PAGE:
Electronics Manufacturing Research (EMR) Laboratory
The Electronics Manufacturing Research (EMR) Laboratory provides a facility to support research in semiconductor and the electronics industry. In particular, the research in the lab focuses on the study and analysis of operational and control problems arising in the semiconductor and electronics manufacturing facilities, as well as the development of new and improved algorithms for their solution.
The research conducted in this lab include:
- Modeling analysis and assessment of chip scale package and direct chip attach assembly yields.
- Reduction in production lead time at a microelectroinics manufacturing facility.
- Modeling and productivity improvement of a printed circuit board assembly line.
- Operational control of microelectronics facilities.
- Determination of daily start plans.
- Optimal routing and sequencing of microelectromechanical (MEMS) devices in a network of stochastic job shops.
- Disassembly Optimization.
- Network of MEMS job shops.
The lab houses:
- Five Pentium PCs
- Various simulation and optimization software packages
The lab constitutes the research facility of semiconductor manufacturing, one of the designated centers of excellence in support of Virginia Tech's initiative in microelectronics. Besides promoting research, this initiative is also involved in the development of a curriculum for a university-wide option in microelectronics. This initiative is supported by Virginia Microelectronics Consortium, Motorola, College of Engineering at Virginia Tech, the University, as well as a grant from the National Science Foundation.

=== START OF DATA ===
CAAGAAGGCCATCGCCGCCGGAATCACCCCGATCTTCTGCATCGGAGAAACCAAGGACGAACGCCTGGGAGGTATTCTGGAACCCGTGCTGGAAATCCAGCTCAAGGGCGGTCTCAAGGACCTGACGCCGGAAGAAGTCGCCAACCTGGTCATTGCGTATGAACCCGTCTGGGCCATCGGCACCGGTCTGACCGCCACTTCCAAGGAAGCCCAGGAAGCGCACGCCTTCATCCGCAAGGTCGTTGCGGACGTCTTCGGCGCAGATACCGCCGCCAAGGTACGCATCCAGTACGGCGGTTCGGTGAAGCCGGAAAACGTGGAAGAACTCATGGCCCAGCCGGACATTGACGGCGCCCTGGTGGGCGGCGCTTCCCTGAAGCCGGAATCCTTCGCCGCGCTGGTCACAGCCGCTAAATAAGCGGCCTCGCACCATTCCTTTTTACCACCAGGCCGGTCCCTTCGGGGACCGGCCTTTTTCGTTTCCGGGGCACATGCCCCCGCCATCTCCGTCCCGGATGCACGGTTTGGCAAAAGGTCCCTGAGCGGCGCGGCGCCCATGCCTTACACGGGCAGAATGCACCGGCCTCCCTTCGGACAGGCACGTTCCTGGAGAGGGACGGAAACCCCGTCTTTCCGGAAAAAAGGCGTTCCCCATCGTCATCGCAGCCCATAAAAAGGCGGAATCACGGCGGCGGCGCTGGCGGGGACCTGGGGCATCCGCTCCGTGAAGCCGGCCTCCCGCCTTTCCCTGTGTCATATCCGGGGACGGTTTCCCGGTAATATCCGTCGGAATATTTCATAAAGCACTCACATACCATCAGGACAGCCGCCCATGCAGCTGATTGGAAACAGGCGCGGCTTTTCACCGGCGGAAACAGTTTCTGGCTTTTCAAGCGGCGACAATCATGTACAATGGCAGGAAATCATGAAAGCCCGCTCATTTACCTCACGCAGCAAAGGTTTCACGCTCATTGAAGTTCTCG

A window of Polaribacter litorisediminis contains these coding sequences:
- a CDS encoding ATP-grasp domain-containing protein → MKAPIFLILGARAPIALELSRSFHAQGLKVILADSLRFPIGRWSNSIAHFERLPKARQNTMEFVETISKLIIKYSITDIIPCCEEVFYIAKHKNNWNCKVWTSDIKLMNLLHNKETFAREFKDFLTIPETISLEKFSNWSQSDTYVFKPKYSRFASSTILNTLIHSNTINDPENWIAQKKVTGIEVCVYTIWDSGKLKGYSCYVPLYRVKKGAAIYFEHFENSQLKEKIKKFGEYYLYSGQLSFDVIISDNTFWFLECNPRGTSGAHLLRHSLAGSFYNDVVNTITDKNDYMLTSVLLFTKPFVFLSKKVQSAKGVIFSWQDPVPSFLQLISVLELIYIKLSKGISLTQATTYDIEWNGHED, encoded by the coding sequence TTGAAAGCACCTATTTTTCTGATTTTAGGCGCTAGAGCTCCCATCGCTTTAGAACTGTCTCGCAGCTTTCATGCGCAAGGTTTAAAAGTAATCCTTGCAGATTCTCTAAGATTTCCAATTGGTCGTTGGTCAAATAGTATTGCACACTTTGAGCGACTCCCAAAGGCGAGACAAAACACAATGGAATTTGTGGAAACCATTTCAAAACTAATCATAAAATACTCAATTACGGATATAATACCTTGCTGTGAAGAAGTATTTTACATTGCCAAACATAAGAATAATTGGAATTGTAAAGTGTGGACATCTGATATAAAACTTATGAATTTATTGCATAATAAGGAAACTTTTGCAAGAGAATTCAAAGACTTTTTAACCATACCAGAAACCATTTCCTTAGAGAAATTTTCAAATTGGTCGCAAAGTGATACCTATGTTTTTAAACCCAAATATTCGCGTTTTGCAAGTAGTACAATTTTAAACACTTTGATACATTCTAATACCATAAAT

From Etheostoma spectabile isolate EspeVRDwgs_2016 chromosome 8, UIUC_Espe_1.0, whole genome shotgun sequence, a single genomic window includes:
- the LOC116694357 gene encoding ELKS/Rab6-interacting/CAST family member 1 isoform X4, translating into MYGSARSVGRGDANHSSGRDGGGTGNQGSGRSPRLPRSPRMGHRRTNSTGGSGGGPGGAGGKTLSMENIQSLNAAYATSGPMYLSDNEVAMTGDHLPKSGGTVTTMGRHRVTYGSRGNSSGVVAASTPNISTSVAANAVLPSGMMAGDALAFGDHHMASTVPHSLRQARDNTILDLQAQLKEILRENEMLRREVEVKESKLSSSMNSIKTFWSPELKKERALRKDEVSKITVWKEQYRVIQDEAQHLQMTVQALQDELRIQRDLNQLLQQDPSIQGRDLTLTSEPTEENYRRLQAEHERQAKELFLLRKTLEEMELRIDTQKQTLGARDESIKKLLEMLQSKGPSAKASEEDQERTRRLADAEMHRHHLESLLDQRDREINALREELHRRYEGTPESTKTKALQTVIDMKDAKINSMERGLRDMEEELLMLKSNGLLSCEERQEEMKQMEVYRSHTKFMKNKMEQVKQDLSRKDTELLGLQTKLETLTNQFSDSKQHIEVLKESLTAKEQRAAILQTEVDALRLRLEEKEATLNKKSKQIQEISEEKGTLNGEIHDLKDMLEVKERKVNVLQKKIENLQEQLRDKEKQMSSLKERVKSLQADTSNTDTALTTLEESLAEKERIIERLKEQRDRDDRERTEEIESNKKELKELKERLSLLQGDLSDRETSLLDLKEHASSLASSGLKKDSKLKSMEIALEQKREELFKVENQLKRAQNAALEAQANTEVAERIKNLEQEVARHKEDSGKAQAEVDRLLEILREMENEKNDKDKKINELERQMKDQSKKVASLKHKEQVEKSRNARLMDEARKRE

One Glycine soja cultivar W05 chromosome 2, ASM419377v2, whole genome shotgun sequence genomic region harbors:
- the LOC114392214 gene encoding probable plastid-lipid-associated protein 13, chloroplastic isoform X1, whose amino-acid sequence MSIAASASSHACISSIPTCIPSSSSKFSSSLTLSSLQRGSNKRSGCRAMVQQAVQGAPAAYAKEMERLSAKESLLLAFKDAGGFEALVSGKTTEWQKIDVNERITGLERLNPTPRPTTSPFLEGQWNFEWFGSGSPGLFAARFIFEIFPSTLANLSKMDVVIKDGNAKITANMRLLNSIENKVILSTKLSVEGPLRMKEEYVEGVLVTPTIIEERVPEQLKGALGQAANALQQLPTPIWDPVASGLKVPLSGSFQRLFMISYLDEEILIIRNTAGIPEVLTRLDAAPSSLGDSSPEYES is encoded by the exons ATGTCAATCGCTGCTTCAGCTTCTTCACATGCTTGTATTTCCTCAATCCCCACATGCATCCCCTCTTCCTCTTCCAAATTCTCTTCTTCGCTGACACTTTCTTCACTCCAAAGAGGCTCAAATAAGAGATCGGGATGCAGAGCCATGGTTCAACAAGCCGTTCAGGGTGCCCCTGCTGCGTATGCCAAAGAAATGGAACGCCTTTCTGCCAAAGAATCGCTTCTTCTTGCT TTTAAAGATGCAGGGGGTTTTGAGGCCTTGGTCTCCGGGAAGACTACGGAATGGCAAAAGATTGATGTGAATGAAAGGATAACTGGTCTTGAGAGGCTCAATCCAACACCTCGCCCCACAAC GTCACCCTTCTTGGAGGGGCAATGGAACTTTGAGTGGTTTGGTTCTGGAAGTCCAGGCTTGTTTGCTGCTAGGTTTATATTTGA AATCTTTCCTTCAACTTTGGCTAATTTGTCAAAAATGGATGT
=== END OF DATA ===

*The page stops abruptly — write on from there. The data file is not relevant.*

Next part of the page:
Director: Dr. Subhash Sarin
Dr. Robert Sturges and Dr. Kimberly Ellis, Department of Industrial & Systems Engineering
Dr. G.Q. Lu, Department of Material Science and Engineering.
The research performed in the laboratory has been supported by grants from National Science Foundation, Universal Instruments, Ericsson, ITT, GaAsTEK, M/A-COM, Infineon, and the Virginia Center for Innovative Technology. The work accomplished on the determination of assembly yields led to the development of a software that has been distributed to numerous packaging companies in the United States.